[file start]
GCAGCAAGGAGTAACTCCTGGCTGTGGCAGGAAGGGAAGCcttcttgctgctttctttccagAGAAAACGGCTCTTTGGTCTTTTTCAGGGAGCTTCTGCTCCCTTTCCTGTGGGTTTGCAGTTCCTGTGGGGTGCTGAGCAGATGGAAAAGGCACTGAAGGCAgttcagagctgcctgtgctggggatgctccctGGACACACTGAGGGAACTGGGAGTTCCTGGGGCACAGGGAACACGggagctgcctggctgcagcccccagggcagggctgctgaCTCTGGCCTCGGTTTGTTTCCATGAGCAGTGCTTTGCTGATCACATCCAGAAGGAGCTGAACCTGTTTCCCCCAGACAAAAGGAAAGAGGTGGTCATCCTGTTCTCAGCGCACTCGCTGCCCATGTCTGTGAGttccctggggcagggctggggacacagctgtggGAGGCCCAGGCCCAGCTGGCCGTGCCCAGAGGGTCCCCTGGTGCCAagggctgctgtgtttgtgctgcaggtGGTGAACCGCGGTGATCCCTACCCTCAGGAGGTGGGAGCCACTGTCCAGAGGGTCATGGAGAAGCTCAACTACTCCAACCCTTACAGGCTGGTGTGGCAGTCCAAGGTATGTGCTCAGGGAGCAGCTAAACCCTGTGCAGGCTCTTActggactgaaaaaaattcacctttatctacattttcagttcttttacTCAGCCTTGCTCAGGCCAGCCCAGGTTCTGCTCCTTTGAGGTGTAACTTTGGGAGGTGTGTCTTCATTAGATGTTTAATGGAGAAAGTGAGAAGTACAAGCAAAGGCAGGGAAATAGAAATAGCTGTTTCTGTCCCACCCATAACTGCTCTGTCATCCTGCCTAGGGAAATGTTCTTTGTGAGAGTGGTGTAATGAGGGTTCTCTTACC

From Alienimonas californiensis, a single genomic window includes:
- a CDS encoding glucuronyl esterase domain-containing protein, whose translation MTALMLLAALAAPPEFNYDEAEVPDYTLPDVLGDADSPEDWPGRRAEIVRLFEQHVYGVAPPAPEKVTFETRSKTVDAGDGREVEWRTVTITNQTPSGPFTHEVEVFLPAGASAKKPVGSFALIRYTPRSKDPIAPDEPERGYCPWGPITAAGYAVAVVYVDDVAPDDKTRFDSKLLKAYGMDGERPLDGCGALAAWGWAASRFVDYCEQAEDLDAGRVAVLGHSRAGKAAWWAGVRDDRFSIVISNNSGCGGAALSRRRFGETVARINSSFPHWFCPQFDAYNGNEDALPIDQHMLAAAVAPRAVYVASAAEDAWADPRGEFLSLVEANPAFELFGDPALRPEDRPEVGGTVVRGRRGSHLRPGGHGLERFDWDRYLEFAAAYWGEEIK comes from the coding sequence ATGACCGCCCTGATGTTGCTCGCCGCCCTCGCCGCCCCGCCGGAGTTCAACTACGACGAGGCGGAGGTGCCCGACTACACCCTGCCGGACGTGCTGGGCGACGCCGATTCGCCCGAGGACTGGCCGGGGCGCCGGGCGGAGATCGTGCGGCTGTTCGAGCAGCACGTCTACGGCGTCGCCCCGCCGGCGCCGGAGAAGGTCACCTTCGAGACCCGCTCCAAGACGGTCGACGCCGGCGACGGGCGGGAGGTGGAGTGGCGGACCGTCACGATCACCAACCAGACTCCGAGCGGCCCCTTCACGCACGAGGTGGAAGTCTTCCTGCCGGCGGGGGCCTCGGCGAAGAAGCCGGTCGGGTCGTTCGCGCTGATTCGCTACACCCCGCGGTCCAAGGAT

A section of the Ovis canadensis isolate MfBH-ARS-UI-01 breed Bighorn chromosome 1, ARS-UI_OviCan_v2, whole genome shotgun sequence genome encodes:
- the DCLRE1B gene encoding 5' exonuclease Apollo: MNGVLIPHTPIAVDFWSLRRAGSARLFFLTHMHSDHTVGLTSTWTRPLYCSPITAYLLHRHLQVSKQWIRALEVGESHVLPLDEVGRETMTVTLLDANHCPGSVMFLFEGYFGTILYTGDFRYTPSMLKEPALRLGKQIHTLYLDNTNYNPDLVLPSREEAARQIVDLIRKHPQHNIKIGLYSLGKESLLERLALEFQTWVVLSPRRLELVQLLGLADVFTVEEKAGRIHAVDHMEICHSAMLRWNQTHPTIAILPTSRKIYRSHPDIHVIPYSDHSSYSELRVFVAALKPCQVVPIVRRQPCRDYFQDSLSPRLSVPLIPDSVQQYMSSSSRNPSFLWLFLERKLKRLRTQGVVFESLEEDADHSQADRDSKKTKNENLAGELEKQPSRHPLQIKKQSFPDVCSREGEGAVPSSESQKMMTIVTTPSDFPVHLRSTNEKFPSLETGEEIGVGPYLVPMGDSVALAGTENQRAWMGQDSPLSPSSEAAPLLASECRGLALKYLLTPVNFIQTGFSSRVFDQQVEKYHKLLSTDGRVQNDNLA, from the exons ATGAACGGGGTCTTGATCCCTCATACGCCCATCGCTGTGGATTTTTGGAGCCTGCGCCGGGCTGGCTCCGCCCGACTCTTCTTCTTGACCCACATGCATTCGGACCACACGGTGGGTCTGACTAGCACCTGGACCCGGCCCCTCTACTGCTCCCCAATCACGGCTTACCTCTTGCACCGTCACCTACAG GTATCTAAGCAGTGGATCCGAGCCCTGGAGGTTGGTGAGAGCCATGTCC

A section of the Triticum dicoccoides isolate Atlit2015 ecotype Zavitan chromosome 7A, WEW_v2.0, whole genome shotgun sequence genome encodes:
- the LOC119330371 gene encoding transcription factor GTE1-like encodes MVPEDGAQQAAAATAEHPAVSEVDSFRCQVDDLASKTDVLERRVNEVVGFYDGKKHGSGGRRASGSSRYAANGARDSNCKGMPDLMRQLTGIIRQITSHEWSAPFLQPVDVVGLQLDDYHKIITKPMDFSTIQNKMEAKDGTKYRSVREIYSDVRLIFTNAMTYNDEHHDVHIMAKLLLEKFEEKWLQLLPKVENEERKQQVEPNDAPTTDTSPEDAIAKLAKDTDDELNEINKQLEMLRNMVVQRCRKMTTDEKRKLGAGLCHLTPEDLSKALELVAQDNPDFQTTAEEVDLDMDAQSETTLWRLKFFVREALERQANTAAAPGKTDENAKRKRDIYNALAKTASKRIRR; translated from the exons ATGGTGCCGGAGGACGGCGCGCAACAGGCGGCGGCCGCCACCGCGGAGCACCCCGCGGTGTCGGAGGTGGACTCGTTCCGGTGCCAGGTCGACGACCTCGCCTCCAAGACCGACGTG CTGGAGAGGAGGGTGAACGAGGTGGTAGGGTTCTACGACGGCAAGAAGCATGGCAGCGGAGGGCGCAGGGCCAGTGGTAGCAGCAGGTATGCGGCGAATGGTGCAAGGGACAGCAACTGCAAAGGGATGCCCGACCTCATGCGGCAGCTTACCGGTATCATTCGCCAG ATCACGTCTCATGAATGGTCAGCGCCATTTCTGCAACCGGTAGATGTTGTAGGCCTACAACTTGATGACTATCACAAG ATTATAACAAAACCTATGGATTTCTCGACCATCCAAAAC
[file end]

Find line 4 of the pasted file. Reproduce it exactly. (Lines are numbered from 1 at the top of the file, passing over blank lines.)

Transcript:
A section of the Ovis canadensis isolate MfBH-ARS-UI-01 breed Bighorn chromosome 1, ARS-UI_OviCan_v2, whole genome shotgun sequence genome encodes: